William Shakespeare – Twelfth Night (ctd.)

Viola, on hearing that Olivia forswore the company of men, dreams about serving her until she can reveal her social station, but the Captain says it’s impossible because Olivia won’t see any guests, even the Duke. So instead Viola (who somewhat miraculously managed to keep all her money intact through the storm) pays the Captain to procure a man’s dress for her and she is going to look for a job at Orsino’s court as a eunuch. There is some punning between her and the Captain about how Viola is going to be a eunuch and the Captain a mute (meaning keeping her secret) and they set off. It is not entirely clear while Viola thinks she has to go in hiding and Shakespeare seems to have changed his mind and make her in the rest of the play a teenage boy rather than a eunuch. Perhaps it’s the result of an older version being collated with a newer one?

In the next scene we switch from poetry to prose and from lyrical mode to comical. Sir Toby Belch and Olivia’s lady-in-waiting Maria discuss Olivia’s mourning, which Sir Toby does not like at all, partly because he has a suitor for her, Sir Andrew Aguecheek. Maria says Olivia does not approve of Toby’s partying lifestyle, and she herself does not approve of Sir Andrew, whom she considers a fool, a wastrel, and a quarrelsome person whose capacity for getting into fights is checked only by his cowardice. Sir Andrew enters and he is indeed very silly – when Sir Toby says “Accost, Sir Andrew, accost”, meaning he should greet Maria, he thinks it’s her surname and addresses her as “Mistress Mary Accost”.


William Shakespeare – Twelfth Night

Good timing – in a few days we are going to celebrate the anniversary of the first recorded performance of Twelfth Night, in the Inns of Court on February 2, 1602.

The play opens with the famous line “If music be the food of love, play on”. This line comes from Orsino, the Duke of Illyria, who is unhappily in love with a local aristo named Olivia. He asks his musicians to keep on playing because, logically, if music is the food of love, then if he listens to a lot of it, his love is going to gorge on it and die of overeating, so to say. But he finds that his favourite tune on second hearing is not as pleasant as the first time round. Orsino reflects sadly on the spirit of love, which is so “quick and fresh” that it gets bored with everything in a minute. I wonder why he does not extend it to his obsession with Olivia, who has just told him through a messenger that she intends to wear mourning after her dead brother for seven years. Surprisingly, this attracts Orsino to her even more – if she loves her brother so much, how much would she love her husband? He goes off to the garden to think in the appropriately flowery setting about his love.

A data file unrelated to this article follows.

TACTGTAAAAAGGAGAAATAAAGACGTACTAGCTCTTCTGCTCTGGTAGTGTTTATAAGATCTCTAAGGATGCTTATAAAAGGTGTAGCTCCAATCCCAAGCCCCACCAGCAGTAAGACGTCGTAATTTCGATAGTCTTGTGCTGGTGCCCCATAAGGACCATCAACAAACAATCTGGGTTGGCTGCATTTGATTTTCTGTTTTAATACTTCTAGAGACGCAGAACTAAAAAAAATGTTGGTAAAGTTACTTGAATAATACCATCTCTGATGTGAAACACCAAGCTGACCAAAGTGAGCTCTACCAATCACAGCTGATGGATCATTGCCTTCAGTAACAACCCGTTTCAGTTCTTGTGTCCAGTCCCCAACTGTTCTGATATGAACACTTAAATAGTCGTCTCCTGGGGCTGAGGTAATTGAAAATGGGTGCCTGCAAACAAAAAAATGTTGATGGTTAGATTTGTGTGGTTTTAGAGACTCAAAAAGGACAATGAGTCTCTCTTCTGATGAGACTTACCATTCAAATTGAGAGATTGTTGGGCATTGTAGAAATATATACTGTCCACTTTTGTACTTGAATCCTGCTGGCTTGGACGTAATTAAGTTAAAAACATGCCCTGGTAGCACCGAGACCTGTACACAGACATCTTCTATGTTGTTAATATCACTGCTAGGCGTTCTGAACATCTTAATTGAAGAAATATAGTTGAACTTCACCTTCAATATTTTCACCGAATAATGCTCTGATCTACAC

In the second scene we meet Viola, freshly shipwrecked on the coast of Illyria and also mourning the death of her brother in the storm. But there is some hope because one sailor claims he saw Sebastian tying himself to a mast and drifting upon the surface of the sea. She then gets some info on here whereabouts – she’s in Illyria, ruled by Orsino, still a bachelor but in love with Olivia.

William Shakespeare – Sonnets 144, 146, 147, 152

Sonnet 144 describes a love triangle: the speaker loves both the young blonde man and the dark-haired woman, the former love bringing him comfort and the latter despair. The evil woman seduces the young man in order to hurt the poet. but he can never be sure how advanced their relationship is. He can only suspect that when they are both away from him, the angelic young man is in the woman’s “hell”. The ultimate proof is going to be when “my bad angel fire my good one out”, that is when she infects him with venereal disease.

Sonnet 146 does not address directly any of the poet’s love affairs, but instead is a dialogue with the poet’s own soul on the subject of its relationship with the body. The soul is depicted as pining in the prison of the body, spending unnecessary energy on painting the outer walls of its prison in gay colours. It’s stupid since the body is subject to death and ultimate decay. The soul should instead “feed on death”, delight in the gradual degradation of the body brought about by age and in this wasy, paradoxically, fight death by becoming spiritually stronger.

Sonnet 147 portrays love as fever, a wasting disease, of which, however, the speaker does not want to be healed. Reason, his doctor, left him because the patient would not keep his prescriptions and now the poet is past cure, raving mad in his fever. The result of this love madness is that the poet perceived his love as fair and bright, even though she is “as black as hell, as dark as night”, which surely does not refer only to her physical appearance.